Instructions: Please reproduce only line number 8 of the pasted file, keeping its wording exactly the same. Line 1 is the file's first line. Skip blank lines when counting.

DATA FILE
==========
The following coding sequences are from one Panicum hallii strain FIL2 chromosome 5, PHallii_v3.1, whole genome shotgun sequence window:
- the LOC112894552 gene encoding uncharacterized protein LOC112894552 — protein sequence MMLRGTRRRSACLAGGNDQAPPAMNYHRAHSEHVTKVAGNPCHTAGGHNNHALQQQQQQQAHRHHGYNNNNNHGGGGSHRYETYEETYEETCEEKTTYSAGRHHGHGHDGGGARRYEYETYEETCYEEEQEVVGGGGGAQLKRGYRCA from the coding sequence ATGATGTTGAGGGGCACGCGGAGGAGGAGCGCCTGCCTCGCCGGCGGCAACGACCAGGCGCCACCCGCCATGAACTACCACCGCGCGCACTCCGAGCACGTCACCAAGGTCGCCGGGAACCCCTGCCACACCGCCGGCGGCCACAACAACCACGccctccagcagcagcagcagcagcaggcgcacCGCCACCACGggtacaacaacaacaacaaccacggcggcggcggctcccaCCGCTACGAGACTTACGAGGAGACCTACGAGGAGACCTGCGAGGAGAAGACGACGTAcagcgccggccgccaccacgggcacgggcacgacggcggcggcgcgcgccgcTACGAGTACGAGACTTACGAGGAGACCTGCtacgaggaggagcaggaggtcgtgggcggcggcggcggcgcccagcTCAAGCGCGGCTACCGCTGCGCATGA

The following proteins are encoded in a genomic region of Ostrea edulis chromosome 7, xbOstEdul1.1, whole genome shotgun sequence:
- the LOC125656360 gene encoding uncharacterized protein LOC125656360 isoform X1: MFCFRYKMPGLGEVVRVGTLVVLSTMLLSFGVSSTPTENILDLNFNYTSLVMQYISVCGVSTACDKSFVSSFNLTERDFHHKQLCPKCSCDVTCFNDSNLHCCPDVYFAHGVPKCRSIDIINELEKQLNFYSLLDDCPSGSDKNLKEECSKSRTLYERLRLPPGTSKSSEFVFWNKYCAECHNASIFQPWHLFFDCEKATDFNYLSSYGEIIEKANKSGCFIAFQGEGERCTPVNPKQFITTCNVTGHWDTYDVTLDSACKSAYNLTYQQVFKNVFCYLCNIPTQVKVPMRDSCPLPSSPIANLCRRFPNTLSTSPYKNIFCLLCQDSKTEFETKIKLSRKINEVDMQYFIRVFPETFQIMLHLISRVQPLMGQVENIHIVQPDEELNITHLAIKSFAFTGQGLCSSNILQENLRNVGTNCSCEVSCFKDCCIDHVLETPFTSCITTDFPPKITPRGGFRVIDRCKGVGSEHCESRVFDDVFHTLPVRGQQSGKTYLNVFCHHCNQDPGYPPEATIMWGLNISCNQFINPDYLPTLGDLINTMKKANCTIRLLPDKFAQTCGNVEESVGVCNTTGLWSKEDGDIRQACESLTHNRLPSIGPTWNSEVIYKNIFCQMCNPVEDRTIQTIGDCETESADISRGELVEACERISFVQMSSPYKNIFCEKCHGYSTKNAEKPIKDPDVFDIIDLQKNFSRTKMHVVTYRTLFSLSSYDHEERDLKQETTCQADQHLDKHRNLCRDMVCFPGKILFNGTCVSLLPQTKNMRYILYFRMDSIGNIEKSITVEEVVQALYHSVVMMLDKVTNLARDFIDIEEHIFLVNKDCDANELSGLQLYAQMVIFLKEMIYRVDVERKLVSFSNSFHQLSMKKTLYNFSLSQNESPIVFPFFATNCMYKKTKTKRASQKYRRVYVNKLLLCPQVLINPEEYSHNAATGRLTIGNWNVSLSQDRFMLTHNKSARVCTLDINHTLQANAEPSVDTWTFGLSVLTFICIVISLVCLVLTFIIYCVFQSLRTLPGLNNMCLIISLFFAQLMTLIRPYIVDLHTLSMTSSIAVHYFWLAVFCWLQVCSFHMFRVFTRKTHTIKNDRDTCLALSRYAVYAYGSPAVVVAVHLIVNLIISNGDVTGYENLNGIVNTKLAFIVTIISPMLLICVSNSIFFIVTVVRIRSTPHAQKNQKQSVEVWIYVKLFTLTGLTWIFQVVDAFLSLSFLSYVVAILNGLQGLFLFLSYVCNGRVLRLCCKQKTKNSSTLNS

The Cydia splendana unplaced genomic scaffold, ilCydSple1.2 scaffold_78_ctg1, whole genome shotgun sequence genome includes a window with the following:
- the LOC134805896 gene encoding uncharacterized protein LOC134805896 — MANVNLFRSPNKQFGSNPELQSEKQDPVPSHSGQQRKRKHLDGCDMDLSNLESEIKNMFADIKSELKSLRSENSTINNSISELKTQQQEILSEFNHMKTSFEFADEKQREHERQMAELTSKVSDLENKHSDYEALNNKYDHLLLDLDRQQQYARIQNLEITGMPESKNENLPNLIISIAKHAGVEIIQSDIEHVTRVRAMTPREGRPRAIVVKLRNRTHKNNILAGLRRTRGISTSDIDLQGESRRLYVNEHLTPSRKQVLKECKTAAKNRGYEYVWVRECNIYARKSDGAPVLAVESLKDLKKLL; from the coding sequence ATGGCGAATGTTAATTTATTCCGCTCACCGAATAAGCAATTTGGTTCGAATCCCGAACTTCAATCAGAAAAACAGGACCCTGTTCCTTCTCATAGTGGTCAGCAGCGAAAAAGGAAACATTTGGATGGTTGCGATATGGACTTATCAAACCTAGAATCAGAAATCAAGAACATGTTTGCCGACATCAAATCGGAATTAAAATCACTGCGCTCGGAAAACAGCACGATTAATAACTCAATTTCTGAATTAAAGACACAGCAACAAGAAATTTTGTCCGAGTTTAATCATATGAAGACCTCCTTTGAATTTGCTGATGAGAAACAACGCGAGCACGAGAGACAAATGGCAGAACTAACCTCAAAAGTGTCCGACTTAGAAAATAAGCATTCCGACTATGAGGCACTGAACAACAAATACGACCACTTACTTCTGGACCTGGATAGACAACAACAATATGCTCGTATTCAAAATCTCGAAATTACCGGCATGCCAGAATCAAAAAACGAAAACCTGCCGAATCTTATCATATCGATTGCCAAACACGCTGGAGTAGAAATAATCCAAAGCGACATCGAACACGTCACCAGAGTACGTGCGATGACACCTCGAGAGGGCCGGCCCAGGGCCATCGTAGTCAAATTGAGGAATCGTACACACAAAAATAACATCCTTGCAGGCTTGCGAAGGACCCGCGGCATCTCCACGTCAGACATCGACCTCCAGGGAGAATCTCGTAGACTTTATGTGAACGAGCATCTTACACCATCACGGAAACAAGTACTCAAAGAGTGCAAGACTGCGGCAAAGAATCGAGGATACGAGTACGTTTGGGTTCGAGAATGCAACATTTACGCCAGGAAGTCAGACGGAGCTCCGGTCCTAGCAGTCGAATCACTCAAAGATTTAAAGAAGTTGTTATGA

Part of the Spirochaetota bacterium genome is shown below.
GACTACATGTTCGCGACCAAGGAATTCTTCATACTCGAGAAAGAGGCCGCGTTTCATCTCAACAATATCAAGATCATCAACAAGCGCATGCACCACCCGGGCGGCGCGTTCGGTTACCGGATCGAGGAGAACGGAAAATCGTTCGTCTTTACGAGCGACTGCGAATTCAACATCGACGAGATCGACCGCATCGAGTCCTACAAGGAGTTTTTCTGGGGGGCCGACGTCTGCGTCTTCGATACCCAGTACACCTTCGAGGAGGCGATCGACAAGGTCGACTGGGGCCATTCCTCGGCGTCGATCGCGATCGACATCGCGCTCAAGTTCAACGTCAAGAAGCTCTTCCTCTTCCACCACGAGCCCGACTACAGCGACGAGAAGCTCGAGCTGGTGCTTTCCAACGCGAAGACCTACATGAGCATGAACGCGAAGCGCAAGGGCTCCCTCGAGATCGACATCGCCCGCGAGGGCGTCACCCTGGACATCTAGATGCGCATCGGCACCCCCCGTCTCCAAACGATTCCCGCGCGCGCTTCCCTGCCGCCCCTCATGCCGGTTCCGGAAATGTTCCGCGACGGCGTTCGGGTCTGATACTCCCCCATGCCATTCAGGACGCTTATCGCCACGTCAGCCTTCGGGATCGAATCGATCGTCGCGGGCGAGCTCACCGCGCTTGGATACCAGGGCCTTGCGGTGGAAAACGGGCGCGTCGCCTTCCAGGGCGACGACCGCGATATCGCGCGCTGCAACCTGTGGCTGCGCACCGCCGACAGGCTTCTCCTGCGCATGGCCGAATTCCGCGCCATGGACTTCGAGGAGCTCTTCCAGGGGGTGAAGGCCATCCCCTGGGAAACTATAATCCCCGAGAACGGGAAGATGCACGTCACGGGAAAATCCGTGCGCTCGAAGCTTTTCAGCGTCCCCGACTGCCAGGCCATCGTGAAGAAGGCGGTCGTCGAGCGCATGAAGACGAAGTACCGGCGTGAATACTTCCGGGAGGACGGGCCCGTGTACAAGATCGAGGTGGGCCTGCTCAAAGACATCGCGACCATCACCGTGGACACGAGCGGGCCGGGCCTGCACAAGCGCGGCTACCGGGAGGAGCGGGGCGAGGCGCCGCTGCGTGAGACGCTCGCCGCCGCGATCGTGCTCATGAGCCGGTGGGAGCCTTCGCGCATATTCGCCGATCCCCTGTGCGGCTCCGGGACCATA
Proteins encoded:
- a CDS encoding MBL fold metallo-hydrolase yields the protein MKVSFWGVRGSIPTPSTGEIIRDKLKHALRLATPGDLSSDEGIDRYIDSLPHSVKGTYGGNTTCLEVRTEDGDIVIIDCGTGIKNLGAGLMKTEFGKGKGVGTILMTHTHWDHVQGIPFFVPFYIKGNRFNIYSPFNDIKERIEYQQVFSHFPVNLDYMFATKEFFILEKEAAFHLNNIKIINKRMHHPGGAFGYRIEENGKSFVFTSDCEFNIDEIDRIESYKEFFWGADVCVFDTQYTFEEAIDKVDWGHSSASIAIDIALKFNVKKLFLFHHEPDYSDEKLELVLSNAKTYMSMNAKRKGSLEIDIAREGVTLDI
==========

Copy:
GACTACATGTTCGCGACCAAGGAATTCTTCATACTCGAGAAAGAGGCCGCGTTTCATCTCAACAATATCAAGATCATCAACAAGCGCATGCACCACCCGGGCGGCGCGTTCGGTTACCGGATCGAGGAGAACGGAAAATCGTTCGTCTTTACGAGCGACTGCGAATTCAACATCGACGAGATCGACCGCATCGAGTCCTACAAGGAGTTTTTCTGGGGGGCCGACGTCTGCGTCTTCGATACCCAGTACACCTTCGAGGAGGCGATCGACAAGGTCGACTGGGGCCATTCCTCGGCGTCGATCGCGATCGACATCGCGCTCAAGTTCAACGTCAAGAAGCTCTTCCTCTTCCACCACGAGCCCGACTACAGCGACGAGAAGCTCGAGCTGGTGCTTTCCAACGCGAAGACCTACATGAGCATGAACGCGAAGCGCAAGGGCTCCCTCGAGATCGACATCGCCCGCGAGGGCGTCACCCTGGACATCTAGATGCGCATCGGCACCCCCCGTCTCCAAACGATTCCCGCGCGCGCTTCCCTGCCGCCCCTCATGCCGGTTCCGGAAATGTTCCGCGACGGCGTTCGGGTCTGATACTCCCCCATGCCATTCAGGACGCTTATCGCCACGTCAGCCTTCGGGATCGAATCGATCGTCGCGGGCGAGCTCACCGCGCTTGGATACCAGGGCCTTGCGGTGGAAAACGGGCGCGTCGCCTTCCAGGGCGACGACCGCGATATCGCGCGCTGCAACCTGTGGCTGCGCACCGCCGACAGGCTTCTCCTGCGCATGGCCGAATTCCGCGCCATGGACTTCGAGGAGCTCTTCCAGGGGGTGAAGGCCATCCCCTGGGAAACTATAATCCCCGAGAACGGGAAGATGCACGTCACGGGAAAATCCGTGCGCTCGAAGCTTTTCAGCGTCCCCGACTGCCAGGCCATCGTGAAGAAGGCGGTCGTCGAGCGCATGAAGACGAAGTACCGGCGTGAATACTTCCGGGAGGACGGGCCCGTGTACAAGATCGAGGTGGGCCTGCTCAAAGACATCGCGACCATCACCGTGGACACGAGCGGGCCGGGCCTGCACAAGCGCGGCTACCGGGAGGAGCGGGGCGAGGCGCCGCTGCGTGAGACGCTCGCCGCCGCGATCGTGCTCATGAGCCGGTGGGAGCCTTCGCGCATATTCGCCGATCCCCTGTGCGGCTCCGGGACCATA